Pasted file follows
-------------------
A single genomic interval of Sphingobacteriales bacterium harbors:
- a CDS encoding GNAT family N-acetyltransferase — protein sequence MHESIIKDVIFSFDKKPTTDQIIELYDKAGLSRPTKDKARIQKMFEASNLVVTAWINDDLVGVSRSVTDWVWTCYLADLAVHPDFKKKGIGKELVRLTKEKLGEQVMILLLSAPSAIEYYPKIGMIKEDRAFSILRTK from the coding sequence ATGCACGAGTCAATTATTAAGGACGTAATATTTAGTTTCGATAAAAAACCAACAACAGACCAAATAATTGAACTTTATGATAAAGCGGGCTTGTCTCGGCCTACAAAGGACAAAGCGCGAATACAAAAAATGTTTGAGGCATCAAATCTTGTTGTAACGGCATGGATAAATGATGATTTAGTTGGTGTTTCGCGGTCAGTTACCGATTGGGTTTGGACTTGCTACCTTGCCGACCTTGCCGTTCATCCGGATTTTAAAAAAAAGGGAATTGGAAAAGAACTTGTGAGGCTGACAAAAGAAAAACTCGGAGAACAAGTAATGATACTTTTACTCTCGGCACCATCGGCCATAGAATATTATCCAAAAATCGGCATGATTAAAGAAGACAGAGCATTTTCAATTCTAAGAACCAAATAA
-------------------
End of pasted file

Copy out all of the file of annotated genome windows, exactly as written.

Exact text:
A single genomic interval of Sphingobacteriales bacterium harbors:
- a CDS encoding GNAT family N-acetyltransferase — protein sequence MHESIIKDVIFSFDKKPTTDQIIELYDKAGLSRPTKDKARIQKMFEASNLVVTAWINDDLVGVSRSVTDWVWTCYLADLAVHPDFKKKGIGKELVRLTKEKLGEQVMILLLSAPSAIEYYPKIGMIKEDRAFSILRTK from the coding sequence ATGCACGAGTCAATTATTAAGGACGTAATATTTAGTTTCGATAAAAAACCAACAACAGACCAAATAATTGAACTTTATGATAAAGCGGGCTTGTCTCGGCCTACAAAGGACAAAGCGCGAATACAAAAAATGTTTGAGGCATCAAATCTTGTTGTAACGGCATGGATAAATGATGATTTAGTTGGTGTTTCGCGGTCAGTTACCGATTGGGTTTGGACTTGCTACCTTGCCGACCTTGCCGTTCATCCGGATTTTAAAAAAAAGGGAATTGGAAAAGAACTTGTGAGGCTGACAAAAGAAAAACTCGGAGAACAAGTAATGATACTTTTACTCTCGGCACCATCGGCCATAGAATATTATCCAAAAATCGGCATGATTAAAGAAGACAGAGCATTTTCAATTCTAAGAACCAAATAA